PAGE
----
When it got going, the Quebec wine industry already had two strikes against it, which it now has to overcome: a short winemaking history and a general prejudice against the quality of its wines. Most people have heard of grape varieties like Seyval Blanc and Vidal, but don’t know a great deal about their origins or sensory properties. Here’s a mini guide to the five most widely cultivated white grapes in La Belle Province.
- Montérégie is far and away Quebec’s largest wine-producing region.
- In 2016, white wine accounted for 40.1 percent of Quebec’s total production, and red wine 34.3 percent.
- Rustic and semi-rustic varieties represent 94.5 percent of Quebec viticulture.
- Wine growing in Quebec dates back for decades. However, it was not until the 1980s that cultivation assumed commercial proportions with the arrival of the L’Orpailleur and Côtes d’Ardoise vineyards.
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Most popular white grapes varieties (2016)
- Vidal: 41,3%
- Seyval Blanc, 40,4%
- Frontenac Gris: 29,7%
- Frontenac Blanc: 22,2%
- St. Pepin: 14,2%
(Source: AVQ vinsduquebec.com)
Five main grape varieties grown in quebec
A cross of the Trebbiano Toscano and Rayon d’Or varieties, Vidal was developed in the 1930s for use in cognac production by Jean-Louis Vidal. Even though created in France, the variety is no longer authorized there. Hardy and boasting a tough outer skin, Vidal typically produces dry white wines and excellent icewines with notes of pear and citrus.
Originating in France, this variety is the most popular grape in Quebec and has enjoyed substantial growth. It was widely planted in Champagne during the phylloxera plague so as to ensure the production of quality sparkling wines. A vigorous variety, Seyval Blanc ripens early and requires cluster thinning. Often used for making icewine, it generally produces dry, light wines with a healthy dose of acidity.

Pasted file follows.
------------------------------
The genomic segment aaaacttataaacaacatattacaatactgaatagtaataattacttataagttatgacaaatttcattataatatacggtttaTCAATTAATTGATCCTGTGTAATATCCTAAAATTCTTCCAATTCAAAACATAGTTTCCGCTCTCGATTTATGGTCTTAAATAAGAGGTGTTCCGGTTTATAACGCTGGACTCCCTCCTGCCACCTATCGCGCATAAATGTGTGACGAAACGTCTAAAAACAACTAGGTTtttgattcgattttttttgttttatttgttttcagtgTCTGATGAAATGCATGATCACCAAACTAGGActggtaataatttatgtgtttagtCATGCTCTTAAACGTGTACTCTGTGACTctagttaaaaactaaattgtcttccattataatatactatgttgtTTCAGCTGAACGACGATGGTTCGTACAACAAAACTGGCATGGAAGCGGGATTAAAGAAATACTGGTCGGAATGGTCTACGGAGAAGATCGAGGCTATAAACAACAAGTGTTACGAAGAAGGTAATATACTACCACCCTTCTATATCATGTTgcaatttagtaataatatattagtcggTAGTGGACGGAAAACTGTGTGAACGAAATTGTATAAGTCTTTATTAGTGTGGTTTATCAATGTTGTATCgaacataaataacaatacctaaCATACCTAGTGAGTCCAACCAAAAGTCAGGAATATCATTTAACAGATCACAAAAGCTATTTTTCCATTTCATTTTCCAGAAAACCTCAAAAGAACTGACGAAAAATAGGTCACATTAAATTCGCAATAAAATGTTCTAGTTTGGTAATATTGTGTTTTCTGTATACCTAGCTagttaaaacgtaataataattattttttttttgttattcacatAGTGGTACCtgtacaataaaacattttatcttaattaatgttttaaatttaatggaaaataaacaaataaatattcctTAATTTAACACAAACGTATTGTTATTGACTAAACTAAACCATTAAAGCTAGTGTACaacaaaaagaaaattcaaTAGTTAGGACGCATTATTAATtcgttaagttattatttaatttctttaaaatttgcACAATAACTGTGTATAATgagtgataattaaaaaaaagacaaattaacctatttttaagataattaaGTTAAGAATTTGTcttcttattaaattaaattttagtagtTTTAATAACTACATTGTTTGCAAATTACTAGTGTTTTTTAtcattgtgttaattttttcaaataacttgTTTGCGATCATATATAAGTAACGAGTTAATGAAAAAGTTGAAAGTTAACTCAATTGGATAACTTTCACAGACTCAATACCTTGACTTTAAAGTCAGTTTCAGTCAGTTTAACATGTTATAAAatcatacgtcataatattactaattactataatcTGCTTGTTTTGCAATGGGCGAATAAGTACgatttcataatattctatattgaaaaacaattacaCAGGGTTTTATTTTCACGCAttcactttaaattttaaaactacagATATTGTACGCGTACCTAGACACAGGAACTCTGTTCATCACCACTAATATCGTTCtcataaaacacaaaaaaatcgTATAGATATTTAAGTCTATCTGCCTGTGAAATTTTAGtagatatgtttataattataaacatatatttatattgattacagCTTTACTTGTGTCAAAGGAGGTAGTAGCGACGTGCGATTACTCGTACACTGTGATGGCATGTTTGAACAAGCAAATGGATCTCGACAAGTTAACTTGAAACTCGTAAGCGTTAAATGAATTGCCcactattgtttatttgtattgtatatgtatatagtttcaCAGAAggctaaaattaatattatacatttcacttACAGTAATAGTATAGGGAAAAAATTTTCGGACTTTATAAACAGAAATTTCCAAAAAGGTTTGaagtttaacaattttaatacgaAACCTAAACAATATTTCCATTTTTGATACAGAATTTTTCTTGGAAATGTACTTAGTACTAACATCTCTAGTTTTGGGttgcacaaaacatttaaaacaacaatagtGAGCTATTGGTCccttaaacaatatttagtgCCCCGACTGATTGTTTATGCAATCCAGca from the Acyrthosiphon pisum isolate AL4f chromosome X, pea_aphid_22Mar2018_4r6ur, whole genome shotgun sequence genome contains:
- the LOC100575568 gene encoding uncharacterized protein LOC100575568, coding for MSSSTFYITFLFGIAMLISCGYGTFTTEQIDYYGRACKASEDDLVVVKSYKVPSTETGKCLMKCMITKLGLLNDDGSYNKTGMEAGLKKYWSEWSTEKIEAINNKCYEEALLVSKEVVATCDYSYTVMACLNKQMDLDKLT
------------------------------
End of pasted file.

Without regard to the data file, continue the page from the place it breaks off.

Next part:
This versatile grape is suitable for making dry white wines, sparkling wines and icewines. Introduced in Quebec in 2008, it contains high levels of sugar and acidity. Frontenac Gris wines typically present peach aromas.
Like its cousin Frontenac Gris, Frontenac Blanc is also versatile. It thrives in all soil types and lends itself to a broad range of wine styles, including one with a lemon-yellow colour and aromas of peach, pear and tropical fruits.
Introduced in 1987, St. Pepin is frost-sensitive and its yield varies depending on annual climate conditions. It produces quality wines – dry, mineral, with low acidity and notes of honey and white fruit. St. Pepin can also be left on the wine for late harvesting. It’s a suitable base for blending and is considered by many to be Quebec’s best white grape variety.
So let’s get to know our local grapes, one variety at a time. And why not organize a tasting party around a single grape variety? Now that’s a fun and instructive way to enjoy St-Jean Baptiste Day – and a good opportunity to find out once and for all that Quebec wines are well worth the detour!